It’s amazing how easily pups make bonds with humans. I mean have seen any pup who doesn’t want to play? No, right? The reason for this is, it has been found that the friendliness towards the humans the pups possess is an innate thing.
A group of researchers tried to find the innateness of the pups which they have towards the humans. The research took 375 pups with an average of 8.5 weeks old. There were various standardized tasks involved to measure the responsiveness and the cooperation of the pups towards the humans’ activities.
“These are quite high numbers, much the same as estimates of the heritability of intelligence in our own species. All these findings suggest that dogs are biologically prepared for communication with humans,” explained Emily Bray, an animal psychologist from the University of Arizona, Tucson.
Bray and her colleagues have vast knowledge in the field as they have served in the Canine Companions, US, from where they learned a lot about the dogs’ breeding history and pedigree record.
Using the data from 2017 to mid-2020, the group made a statistical model which tests the genes of the dogs as sex, breed with the environmental factors. Here, it was found that the pups are more responsive as the handler looked or pointed to places where the food is hidden.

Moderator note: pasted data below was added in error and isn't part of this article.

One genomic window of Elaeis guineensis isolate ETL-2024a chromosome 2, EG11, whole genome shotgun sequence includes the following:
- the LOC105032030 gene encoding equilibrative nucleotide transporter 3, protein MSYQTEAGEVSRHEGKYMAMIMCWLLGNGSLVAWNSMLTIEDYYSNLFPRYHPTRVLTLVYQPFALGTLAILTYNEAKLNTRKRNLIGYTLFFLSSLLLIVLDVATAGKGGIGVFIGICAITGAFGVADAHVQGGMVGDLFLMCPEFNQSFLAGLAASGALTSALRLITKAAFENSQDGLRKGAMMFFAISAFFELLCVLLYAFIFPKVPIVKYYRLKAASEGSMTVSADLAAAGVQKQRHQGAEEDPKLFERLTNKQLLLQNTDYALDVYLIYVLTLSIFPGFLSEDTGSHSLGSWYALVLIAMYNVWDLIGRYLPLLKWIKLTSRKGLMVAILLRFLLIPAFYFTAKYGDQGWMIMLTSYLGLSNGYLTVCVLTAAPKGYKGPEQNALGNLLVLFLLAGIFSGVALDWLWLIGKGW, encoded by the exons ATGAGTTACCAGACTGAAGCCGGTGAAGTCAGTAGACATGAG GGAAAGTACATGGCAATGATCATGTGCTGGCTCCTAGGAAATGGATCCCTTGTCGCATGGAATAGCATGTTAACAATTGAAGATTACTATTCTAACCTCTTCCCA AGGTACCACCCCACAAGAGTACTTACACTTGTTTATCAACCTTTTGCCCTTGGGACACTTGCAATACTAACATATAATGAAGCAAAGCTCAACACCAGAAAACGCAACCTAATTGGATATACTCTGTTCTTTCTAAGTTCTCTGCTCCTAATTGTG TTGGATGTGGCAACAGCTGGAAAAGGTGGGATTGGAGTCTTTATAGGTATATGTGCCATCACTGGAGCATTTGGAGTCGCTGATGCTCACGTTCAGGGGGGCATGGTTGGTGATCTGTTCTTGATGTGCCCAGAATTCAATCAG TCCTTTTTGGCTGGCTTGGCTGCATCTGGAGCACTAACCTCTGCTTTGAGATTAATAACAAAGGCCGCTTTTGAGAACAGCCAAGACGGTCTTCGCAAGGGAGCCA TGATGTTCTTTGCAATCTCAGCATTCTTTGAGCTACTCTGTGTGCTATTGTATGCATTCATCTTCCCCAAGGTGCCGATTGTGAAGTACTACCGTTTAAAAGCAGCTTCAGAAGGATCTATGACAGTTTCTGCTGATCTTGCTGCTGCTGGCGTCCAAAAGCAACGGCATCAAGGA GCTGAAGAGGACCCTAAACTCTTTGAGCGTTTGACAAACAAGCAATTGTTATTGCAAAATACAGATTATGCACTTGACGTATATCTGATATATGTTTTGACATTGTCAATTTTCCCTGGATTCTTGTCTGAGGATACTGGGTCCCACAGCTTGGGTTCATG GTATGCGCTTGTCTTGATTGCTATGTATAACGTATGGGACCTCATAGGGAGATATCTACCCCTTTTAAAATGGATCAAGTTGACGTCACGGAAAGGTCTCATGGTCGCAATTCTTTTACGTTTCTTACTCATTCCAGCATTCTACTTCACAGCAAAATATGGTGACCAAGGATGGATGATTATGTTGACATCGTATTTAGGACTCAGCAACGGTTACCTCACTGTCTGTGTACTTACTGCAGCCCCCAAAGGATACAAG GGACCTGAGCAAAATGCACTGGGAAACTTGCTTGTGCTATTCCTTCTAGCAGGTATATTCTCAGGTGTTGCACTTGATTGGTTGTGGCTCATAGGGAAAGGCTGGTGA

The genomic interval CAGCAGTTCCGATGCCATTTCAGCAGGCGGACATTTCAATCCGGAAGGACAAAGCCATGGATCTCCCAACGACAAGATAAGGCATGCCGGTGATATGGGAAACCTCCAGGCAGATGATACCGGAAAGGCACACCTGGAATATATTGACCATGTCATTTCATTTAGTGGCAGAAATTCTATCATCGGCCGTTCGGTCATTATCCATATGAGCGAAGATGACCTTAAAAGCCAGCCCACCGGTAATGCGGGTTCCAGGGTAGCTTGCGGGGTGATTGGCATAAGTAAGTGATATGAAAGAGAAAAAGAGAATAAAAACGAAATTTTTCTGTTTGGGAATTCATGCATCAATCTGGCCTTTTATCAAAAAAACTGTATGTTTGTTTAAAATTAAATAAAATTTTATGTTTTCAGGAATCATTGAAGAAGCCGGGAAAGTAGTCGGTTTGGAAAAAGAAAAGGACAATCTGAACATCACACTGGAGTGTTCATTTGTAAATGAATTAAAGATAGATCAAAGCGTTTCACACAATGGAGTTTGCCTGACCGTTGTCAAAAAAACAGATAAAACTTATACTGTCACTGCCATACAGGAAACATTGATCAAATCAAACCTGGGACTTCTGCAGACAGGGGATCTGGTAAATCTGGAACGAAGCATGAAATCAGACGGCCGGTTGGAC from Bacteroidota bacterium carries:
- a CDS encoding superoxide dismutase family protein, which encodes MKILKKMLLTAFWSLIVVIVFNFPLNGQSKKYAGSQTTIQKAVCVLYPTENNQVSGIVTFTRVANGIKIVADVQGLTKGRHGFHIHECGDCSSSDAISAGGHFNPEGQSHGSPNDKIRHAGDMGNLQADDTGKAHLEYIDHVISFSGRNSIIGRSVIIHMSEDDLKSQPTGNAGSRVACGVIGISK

“We show that puppies will reciprocate human social gaze and successfully use information given by a human in a social context from a very young age and prior to extensive experience with humans. For example, even before puppies have left their littermates to live one-on-one with their volunteer raisers, most of them are able to find hidden food by following a human point to the indicated location.” Says Bray.
Another test was conducted to find genes which affect the sociability in puppies which required a genome-wide association study. This means taking varieties of breeds of dogs and observe them over a period of time.
“From a young age, dogs display human-like social skills, which have a strong genetic component, meaning these abilities have strong potential to undergo selection,” Bray further explained. “Our findings might therefore point to an important piece of the domestication story, in that animals with a propensity for communication with our own species might have been selected for in the wolf populations that gave rise to dogs.”